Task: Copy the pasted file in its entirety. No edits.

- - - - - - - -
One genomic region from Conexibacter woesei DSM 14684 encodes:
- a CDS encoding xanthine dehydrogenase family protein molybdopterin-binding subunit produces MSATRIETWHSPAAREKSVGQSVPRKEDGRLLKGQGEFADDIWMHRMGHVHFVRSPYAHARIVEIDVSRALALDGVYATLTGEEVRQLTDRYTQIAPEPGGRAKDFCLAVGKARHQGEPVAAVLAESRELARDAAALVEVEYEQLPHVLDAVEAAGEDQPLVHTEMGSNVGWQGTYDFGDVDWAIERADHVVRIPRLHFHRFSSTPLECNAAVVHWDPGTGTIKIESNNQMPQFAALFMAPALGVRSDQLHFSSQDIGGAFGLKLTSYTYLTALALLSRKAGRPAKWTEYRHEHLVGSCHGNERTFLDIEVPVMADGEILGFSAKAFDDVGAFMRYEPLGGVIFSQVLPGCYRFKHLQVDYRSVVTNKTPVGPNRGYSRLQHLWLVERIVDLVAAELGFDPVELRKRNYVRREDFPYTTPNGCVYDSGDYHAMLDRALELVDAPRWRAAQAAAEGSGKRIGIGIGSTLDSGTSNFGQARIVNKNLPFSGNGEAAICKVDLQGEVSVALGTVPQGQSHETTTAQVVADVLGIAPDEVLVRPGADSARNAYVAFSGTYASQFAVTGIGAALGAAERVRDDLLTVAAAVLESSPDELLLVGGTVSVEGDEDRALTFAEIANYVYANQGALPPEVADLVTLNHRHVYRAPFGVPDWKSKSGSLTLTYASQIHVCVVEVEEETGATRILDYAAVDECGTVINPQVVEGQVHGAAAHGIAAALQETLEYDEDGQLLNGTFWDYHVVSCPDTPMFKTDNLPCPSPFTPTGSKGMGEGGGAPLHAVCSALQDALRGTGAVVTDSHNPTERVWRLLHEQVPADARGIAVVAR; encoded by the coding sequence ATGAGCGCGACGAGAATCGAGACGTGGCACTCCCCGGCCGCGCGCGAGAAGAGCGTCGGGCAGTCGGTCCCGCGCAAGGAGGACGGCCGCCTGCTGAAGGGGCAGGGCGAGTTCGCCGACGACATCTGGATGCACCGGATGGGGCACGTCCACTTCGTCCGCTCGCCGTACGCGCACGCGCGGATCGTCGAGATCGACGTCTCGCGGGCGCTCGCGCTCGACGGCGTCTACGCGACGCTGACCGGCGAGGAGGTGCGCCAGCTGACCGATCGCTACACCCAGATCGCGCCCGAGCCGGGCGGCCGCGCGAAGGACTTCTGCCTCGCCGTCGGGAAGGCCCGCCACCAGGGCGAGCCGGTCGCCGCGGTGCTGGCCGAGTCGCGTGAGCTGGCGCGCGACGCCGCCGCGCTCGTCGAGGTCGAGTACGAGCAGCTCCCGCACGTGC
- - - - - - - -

One genomic region from Conexibacter woesei DSM 14684 encodes:
- a CDS encoding xanthine dehydrogenase family protein molybdopterin-binding subunit produces MSATRIETWHSPAAREKSVGQSVPRKEDGRLLKGQGEFADDIWMHRMGHVHFVRSPYAHARIVEIDVSRALALDGVYATLTGEEVRQLTDRYTQIAPEPGGRAKDFCLAVGKARHQGEPVAAVLAESRELARDAAALVEVEYEQLPHVLDAVEAAGEDQPLVHTEMGSNVGWQGTYDFGDVDWAIERADHVVRIPRLHFHRFSSTPLECNAAVVHWDPGTGTIKIESNNQMPQFAALFMAPALGVRSDQLHFSSQDIGGAFGLKLTSYTYLTALALLSRKAGRPAKWTEYRHEHLVGSCHGNERTFLDIEVPVMADGEILGFSAKAFDDVGAFMRYEPLGGVIFSQVLPGCYRFKHLQVDYRSVVTNKTPVGPNRGYSRLQHLWLVERIVDLVAAELGFDPVELRKRNYVRREDFPYTTPNGCVYDSGDYHAMLDRALELVDAPRWRAAQAAAEGSGKRIGIGIGSTLDSGTSNFGQARIVNKNLPFSGNGEAAICKVDLQGEVSVALGTVPQGQSHETTTAQVVADVLGIAPDEVLVRPGADSARNAYVAFSGTYASQFAVTGIGAALGAAERVRDDLLTVAAAVLESSPDELLLVGGTVSVEGDEDRALTFAEIANYVYANQGALPPEVADLVTLNHRHVYRAPFGVPDWKSKSGSLTLTYASQIHVCVVEVEEETGATRILDYAAVDECGTVINPQVVEGQVHGAAAHGIAAALQETLEYDEDGQLLNGTFWDYHVVSCPDTPMFKTDNLPCPSPFTPTGSKGMGEGGGAPLHAVCSALQDALRGTGAVVTDSHNPTERVWRLLHEQVPADARGIAVVAR; encoded by the coding sequence ATGAGCGCGACGAGAATCGAGACGTGGCACTCCCCGGCCGCGCGCGAGAAGAGCGTCGGGCAGTCGGTCCCGCGCAAGGAGGACGGCCGCCTGCTGAAGGGGCAGGGCGAGTTCGCCGACGACATCTGGATGCACCGGATGGGGCACGTCCACTTCGTCCGCTCGCCGTACGCGCACGCGCGGATCGTCGAGATCGACGTCTCGCGGGCGCTCGCGCTCGACGGCGTCTACGCGACGCTGACCGGCGAGGAGGTGCGCCAGCTGACCGATCGCTACACCCAGATCGCGCCCGAGCCGGGCGGCCGCGCGAAGGACTTCTGCCTCGCCGTCGGGAAGGCCCGCCACCAGGGCGAGCCGGTCGCCGCGGTGCTGGCCGAGTCGCGTGAGCTGGCGCGCGACGCCGCCGCGCTCGTCGAGGTCGAGTACGAGCAGCTCCCGCACGTGC